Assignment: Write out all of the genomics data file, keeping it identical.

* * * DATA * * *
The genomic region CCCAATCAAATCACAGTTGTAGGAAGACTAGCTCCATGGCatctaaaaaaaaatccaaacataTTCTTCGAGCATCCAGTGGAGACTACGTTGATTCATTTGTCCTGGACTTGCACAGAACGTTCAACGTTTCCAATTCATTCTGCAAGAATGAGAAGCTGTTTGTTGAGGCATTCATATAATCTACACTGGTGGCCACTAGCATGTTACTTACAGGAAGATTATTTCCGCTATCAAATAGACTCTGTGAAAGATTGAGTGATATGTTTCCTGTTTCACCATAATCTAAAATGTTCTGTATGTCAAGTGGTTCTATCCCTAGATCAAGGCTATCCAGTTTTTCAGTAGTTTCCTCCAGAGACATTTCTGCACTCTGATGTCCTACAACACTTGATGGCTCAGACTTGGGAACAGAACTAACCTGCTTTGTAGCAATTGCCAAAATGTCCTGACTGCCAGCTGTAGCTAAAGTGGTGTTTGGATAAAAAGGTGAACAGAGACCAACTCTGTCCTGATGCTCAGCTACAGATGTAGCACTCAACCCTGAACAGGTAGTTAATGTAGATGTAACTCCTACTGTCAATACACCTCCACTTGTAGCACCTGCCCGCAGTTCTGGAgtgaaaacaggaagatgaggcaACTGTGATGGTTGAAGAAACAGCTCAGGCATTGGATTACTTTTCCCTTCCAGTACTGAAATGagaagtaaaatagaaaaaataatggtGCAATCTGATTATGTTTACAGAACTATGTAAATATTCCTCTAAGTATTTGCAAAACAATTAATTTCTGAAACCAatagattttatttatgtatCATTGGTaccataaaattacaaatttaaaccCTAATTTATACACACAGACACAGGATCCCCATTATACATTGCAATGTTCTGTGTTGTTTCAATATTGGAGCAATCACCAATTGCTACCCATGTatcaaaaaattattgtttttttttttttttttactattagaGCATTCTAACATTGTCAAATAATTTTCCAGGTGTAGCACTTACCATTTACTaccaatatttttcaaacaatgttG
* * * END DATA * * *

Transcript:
The genomic region CCCAATCAAATCACAGTTGTAGGAAGACTAGCTCCATGGCatctaaaaaaaaatccaaacataTTCTTCGAGCATCCAGTGGAGACTACGTTGATTCATTTGTCCTGGACTTGCACAGAACGTTCAACGTTTCCAATTCATTCTGCAAGAATGAGAAGCTGTTTGTTGAGGCATTCATATAATCTACACTGGTGGCCACTAGCATGTTACTTACAGGAAGATTATTTCCGCTATCAAATAGACTCTGTGAAAGATTGAGTGATATGTTTCCTGTTTCACCATAATCTAAAATGTTCTGTATGTCAAGTGGTTCTATCCCTAGATCAAGGCTATCCAGTTTTTCAGTAGTTTCCTCCAGAGACATTTCTGCACTCTGATGTCCTACAACACTTGATGGCTCAGACTTGGGAACAGAACTAACCTGCTTTGTAGCAATTGCCAAAATGTCCTGACTGCCAGCTGTAGCTAAAGTGGTGTTTGGATAAAAAGGTGAACAGAGACCAACTCTGTCCTGATGCTCAGCTACAGATGTAGCACTCAACCCTGAACAGGTAGTTAATGTAGATGTAACTCCTACTGTCAATACACCTCCACTTGTAGCACCTGCCCGCAGTTCTGGAgtgaaaacaggaagatgaggcaACTGTGATGGTTGAAGAAACAGCTCAGGCATTGGATTACTTTTCCCTTCCAGTACTGAAATGagaagtaaaatagaaaaaataatggtGCAATCTGATTATGTTTACAGAACTATGTAAATATTCCTCTAAGTATTTGCAAAACAATTAATTTCTGAAACCAatagattttatttatgtatCATTGGTaccataaaattacaaatttaaaccCTAATTTATACACACAGACACAGGATCCCCATTATACATTGCAATGTTCTGTGTTGTTTCAATATTGGAGCAATCACCAATTGCTACCCATGTatcaaaaaattattgtttttttttttttttttactattagaGCATTCTAACATTGTCAAATAATTTTCCAGGTGTAGCACTTACCATTTACTaccaatatttttcaaacaatgttG